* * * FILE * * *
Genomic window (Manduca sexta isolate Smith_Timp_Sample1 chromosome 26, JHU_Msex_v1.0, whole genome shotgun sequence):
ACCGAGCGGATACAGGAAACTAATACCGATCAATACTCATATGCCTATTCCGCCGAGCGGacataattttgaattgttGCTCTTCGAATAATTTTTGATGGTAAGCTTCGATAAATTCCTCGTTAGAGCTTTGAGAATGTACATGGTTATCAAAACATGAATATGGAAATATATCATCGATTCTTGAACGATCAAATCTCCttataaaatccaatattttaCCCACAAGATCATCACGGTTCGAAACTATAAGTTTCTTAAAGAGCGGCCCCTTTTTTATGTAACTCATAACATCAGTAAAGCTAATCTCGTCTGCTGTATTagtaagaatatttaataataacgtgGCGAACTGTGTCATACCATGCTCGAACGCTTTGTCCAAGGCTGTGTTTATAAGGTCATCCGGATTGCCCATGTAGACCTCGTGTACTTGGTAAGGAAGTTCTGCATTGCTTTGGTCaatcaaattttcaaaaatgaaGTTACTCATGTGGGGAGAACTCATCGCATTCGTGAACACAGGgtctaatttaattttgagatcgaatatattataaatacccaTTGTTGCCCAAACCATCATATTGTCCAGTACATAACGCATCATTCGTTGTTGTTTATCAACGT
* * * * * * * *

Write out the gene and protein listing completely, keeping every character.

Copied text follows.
Genomic window (Manduca sexta isolate Smith_Timp_Sample1 chromosome 26, JHU_Msex_v1.0, whole genome shotgun sequence):
ACCGAGCGGATACAGGAAACTAATACCGATCAATACTCATATGCCTATTCCGCCGAGCGGacataattttgaattgttGCTCTTCGAATAATTTTTGATGGTAAGCTTCGATAAATTCCTCGTTAGAGCTTTGAGAATGTACATGGTTATCAAAACATGAATATGGAAATATATCATCGATTCTTGAACGATCAAATCTCCttataaaatccaatattttaCCCACAAGATCATCACGGTTCGAAACTATAAGTTTCTTAAAGAGCGGCCCCTTTTTTATGTAACTCATAACATCAGTAAAGCTAATCTCGTCTGCTGTATTagtaagaatatttaataataacgtgGCGAACTGTGTCATACCATGCTCGAACGCTTTGTCCAAGGCTGTGTTTATAAGGTCATCCGGATTGCCCATGTAGACCTCGTGTACTTGGTAAGGAAGTTCTGCATTGCTTTGGTCaatcaaattttcaaaaatgaaGTTACTCATGTGGGGAGAACTCATCGCATTCGTGAACACAGGgtctaatttaattttgagatcgaatatattataaatacccaTTGTTGCCCAAACCATCATATTGTCCAGTACATAACGCATCATTCGTTGTTGTTTATCAACGT